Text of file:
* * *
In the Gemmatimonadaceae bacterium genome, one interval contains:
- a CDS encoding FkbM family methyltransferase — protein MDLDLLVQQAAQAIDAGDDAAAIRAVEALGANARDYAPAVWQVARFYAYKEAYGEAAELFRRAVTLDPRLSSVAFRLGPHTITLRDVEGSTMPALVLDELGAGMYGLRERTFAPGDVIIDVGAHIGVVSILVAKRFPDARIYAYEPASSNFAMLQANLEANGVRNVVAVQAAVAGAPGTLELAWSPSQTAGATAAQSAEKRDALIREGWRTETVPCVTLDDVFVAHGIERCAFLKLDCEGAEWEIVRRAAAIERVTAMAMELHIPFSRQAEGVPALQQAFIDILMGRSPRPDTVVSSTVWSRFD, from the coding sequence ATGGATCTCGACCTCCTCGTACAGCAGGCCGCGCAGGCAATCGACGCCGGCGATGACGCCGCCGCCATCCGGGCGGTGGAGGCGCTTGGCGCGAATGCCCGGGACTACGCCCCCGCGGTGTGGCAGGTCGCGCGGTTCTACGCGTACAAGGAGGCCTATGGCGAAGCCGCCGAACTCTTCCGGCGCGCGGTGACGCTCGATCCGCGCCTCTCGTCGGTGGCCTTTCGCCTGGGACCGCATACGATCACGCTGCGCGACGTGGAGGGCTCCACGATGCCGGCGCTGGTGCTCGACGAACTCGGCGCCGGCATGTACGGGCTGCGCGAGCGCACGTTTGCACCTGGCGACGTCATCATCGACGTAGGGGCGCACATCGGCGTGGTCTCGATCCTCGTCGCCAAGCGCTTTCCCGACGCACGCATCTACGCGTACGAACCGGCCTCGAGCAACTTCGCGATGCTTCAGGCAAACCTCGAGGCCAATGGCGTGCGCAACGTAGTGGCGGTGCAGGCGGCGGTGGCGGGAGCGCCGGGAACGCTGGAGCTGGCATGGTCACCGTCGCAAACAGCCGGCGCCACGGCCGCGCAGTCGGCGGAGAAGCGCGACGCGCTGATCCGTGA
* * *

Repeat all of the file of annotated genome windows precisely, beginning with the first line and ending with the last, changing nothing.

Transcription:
In the Gemmatimonadaceae bacterium genome, one interval contains:
- a CDS encoding FkbM family methyltransferase — protein MDLDLLVQQAAQAIDAGDDAAAIRAVEALGANARDYAPAVWQVARFYAYKEAYGEAAELFRRAVTLDPRLSSVAFRLGPHTITLRDVEGSTMPALVLDELGAGMYGLRERTFAPGDVIIDVGAHIGVVSILVAKRFPDARIYAYEPASSNFAMLQANLEANGVRNVVAVQAAVAGAPGTLELAWSPSQTAGATAAQSAEKRDALIREGWRTETVPCVTLDDVFVAHGIERCAFLKLDCEGAEWEIVRRAAAIERVTAMAMELHIPFSRQAEGVPALQQAFIDILMGRSPRPDTVVSSTVWSRFD, from the coding sequence ATGGATCTCGACCTCCTCGTACAGCAGGCCGCGCAGGCAATCGACGCCGGCGATGACGCCGCCGCCATCCGGGCGGTGGAGGCGCTTGGCGCGAATGCCCGGGACTACGCCCCCGCGGTGTGGCAGGTCGCGCGGTTCTACGCGTACAAGGAGGCCTATGGCGAAGCCGCCGAACTCTTCCGGCGCGCGGTGACGCTCGATCCGCGCCTCTCGTCGGTGGCCTTTCGCCTGGGACCGCATACGATCACGCTGCGCGACGTGGAGGGCTCCACGATGCCGGCGCTGGTGCTCGACGAACTCGGCGCCGGCATGTACGGGCTGCGCGAGCGCACGTTTGCACCTGGCGACGTCATCATCGACGTAGGGGCGCACATCGGCGTGGTCTCGATCCTCGTCGCCAAGCGCTTTCCCGACGCACGCATCTACGCGTACGAACCGGCCTCGAGCAACTTCGCGATGCTTCAGGCAAACCTCGAGGCCAATGGCGTGCGCAACGTAGTGGCGGTGCAGGCGGCGGTGGCGGGAGCGCCGGGAACGCTGGAGCTGGCATGGTCACCGTCGCAAACAGCCGGCGCCACGGCCGCGCAGTCGGCGGAGAAGCGCGACGCGCTGATCCGTGA